Students to ignore St Patrick’s Day restrictions

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St. Patrick’s Day celebrations 2020 / 
Credit: JMU Journalism

Students in Liverpool are planning to ignore Covid-19 restrictions to host illegal gatherings this St Patrick’s day.

House parties and get togethers of up to 30 people are currently being planned in student halls and rented accommodation this Wednesday, with some students saying that Covid rules are “stupid” and “should not apply” to them.

Liverpool  is usually bustling on St Patrick’s Day with thousands of people taking to the streets to enjoy the celebrations. But this year government guidance states people must stay within their household or support bubbles. Under current Covid-19 lockdown restrictions, people are only allowed to spend outdoor recreational time with one other person outside of their household.

A University of Liverpool student, who wished to remain anonymous, said: “Most of the at-risk people have had their jabs so I don’t see why the rules should still apply to us. At the end of the day we are young, healthy people. The chances of anything bad to us happening if we caught Covid is basically none.

“At the moment I’m not working and not going home any time soon so if I got infected it wouldn’t affect anyone but me.

“On St. Patrick’s Day me and my mates will probably have a few drinks in the park if the weather is any good. At night we have invited 25 maybe 30 people round to ours but, again, they’re all in the same situation as me and the only people they are a risk to is themselves.”

So far, nearly 24.5 million people in the UK have received their first dose of the Covid-19 vaccination. Over 70s, care home residents, healthcare workers and people required to shield were all offered a jab by mid-February.

The programme is now inviting those aged over 56 to book their appointment, with the rest of over-50s to follow. These groups combined account for 88% of coronavirus related deaths in the UK so far.

Liverpool-based student, Rebecca Russell, from Northern Ireland said: “As a student I would usually be home for St. Patrick’s Day, it’s a big celebration at home.

“There is a big Irish community within Liverpool, so I think it’s a way for us to come together and make it feel like home.

“Obviously, we are still under government restrictions and we’re not meant to have people around. But, if you’re being sensible, I think it’s fine if you invite a few friends. If you have around 10 to 12 people around, I don’t think that’s much of an issue.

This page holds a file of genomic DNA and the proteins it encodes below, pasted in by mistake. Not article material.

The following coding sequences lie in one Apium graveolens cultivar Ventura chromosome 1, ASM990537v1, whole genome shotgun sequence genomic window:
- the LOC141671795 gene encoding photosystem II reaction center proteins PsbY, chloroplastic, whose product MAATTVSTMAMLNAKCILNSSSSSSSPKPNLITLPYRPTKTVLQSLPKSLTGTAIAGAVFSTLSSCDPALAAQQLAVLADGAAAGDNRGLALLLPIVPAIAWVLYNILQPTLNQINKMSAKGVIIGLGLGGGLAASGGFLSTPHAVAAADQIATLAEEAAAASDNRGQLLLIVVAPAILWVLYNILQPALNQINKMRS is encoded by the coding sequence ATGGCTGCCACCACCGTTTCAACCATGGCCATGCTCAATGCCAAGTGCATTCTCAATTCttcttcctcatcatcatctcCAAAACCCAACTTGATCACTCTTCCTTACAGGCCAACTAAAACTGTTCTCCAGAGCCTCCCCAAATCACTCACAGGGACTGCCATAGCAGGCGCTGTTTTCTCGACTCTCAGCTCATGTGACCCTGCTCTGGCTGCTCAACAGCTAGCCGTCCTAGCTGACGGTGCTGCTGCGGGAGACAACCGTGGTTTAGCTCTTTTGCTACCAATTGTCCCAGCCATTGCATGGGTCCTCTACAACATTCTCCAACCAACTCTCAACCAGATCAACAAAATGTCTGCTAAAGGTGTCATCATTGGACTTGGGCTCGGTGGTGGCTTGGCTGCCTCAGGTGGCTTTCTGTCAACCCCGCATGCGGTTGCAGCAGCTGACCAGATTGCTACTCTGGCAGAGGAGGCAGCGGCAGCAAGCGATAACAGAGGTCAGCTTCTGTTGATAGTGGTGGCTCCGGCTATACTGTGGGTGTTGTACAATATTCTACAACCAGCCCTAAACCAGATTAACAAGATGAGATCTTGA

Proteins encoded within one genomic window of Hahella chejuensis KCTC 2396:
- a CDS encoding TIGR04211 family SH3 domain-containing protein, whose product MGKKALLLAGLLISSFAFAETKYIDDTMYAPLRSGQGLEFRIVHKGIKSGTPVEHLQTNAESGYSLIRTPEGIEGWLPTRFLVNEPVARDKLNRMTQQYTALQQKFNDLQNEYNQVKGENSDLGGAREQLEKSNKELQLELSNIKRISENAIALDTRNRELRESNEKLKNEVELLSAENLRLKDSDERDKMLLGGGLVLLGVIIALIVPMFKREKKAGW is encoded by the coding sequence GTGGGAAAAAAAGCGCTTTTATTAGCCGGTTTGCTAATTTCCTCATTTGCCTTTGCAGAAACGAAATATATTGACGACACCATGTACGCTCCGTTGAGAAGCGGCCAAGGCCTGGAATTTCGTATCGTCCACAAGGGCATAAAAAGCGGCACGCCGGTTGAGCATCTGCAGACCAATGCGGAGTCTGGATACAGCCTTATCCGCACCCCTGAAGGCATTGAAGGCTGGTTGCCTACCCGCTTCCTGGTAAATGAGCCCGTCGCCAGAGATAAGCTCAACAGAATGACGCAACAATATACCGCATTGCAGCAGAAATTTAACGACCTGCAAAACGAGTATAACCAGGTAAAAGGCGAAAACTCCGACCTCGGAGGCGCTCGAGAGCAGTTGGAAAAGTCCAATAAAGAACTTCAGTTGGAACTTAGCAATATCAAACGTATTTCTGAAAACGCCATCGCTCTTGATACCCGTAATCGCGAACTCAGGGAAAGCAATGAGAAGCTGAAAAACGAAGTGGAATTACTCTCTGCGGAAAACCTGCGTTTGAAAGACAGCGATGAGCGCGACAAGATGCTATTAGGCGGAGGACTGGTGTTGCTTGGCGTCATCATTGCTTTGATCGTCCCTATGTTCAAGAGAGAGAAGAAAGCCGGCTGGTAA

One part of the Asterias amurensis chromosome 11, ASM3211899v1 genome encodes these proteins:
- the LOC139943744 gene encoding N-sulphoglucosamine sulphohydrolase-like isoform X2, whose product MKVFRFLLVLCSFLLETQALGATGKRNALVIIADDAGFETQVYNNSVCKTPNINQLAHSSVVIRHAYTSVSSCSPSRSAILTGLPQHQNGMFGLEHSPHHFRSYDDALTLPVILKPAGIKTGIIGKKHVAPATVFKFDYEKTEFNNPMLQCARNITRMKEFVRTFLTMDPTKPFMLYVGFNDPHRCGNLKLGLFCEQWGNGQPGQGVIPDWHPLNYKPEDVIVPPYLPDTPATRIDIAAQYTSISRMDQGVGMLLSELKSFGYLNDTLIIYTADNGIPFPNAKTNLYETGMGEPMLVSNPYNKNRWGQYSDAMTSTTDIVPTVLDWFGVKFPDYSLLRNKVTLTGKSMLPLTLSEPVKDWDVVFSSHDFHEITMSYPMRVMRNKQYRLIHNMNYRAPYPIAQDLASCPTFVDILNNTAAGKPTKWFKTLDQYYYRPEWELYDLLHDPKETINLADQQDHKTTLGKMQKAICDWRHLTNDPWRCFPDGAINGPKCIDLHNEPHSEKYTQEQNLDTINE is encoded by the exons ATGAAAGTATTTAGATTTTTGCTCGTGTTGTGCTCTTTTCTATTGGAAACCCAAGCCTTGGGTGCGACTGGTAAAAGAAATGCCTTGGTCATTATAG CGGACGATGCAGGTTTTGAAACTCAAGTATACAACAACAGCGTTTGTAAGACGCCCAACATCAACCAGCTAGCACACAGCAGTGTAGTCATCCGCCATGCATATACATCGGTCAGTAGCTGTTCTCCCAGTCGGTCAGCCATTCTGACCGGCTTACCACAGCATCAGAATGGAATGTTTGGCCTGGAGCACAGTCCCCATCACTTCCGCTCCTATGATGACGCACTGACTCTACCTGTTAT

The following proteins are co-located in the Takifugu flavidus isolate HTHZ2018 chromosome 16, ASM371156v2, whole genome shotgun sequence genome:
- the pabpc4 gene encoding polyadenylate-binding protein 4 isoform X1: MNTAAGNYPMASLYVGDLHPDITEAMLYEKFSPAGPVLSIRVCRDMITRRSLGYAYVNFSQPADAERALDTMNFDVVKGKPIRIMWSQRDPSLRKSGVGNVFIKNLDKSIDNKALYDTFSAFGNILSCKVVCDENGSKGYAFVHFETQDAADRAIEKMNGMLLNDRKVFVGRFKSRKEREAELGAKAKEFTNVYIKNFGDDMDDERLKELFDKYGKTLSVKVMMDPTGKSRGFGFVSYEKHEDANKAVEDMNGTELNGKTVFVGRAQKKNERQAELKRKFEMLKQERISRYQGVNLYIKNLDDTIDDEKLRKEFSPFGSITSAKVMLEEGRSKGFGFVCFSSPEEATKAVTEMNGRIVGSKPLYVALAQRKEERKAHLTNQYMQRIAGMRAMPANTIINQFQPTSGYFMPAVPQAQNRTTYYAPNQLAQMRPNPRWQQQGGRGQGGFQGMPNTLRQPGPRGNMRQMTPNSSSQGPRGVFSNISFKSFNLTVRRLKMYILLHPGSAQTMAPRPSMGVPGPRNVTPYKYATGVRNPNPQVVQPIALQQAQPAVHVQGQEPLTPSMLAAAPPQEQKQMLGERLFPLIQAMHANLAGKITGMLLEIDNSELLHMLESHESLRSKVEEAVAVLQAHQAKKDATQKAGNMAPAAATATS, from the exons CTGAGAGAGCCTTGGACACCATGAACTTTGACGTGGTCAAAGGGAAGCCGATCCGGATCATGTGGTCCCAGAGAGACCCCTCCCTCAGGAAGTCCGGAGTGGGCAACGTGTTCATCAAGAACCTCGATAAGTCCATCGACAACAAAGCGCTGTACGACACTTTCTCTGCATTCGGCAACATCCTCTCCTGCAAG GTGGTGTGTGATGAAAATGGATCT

“We’re all getting tested so can be confident that we don’t have the virus.”

Over the past week it has been reported that the Covid-19 infection rate has been the lowest it has been in months with England being in a third lockdown since the start of January. According to Liverpool City Council’s weekly report, the infection rate up to March 13 stands at 51.8 per 100,000 population.

However, the council warns that some areas still have high levels of infections, with the top three wards being Belle Vale (20 cases), Picton (17 cases) and Kirkdale (15 cases).

There is currently a four-step plan in place to ease England out of lockdown

A further student living in the Wavertree area said:

“We actually had the police come around to our house the day after Halloween. Someone in the street reported us the night before for having a party but he said that they were so overwhelmed with calls that they were still finishing them off the morning after.

“He basically just asked if we had people around and we said it was just the six of us who were living there, and he gave us a verbal warning just in case.

“It definitely wouldn’t put us off hosting a St Patrick’s Day party because I feel like it would just be the same situation, where the police will be so overwhelmed with calls that nothing will happen.”

Merseyside Police have refused to comment on what precautions, if any, will be put in place to control any rule-breakers this Wednesday. However, their website clarifies that any breach of restrictions could result in fines.

People aged 18 or over can be fined:

  • £200 for the first offence, lowered to £100 if paid within 14 days.
  • £400 for the second offence, then doubling for each further offence up to a maximum of £6,400.

Find out more about Covid-19 restrictions and police powers at


About Marianna Owen, JMU Journalism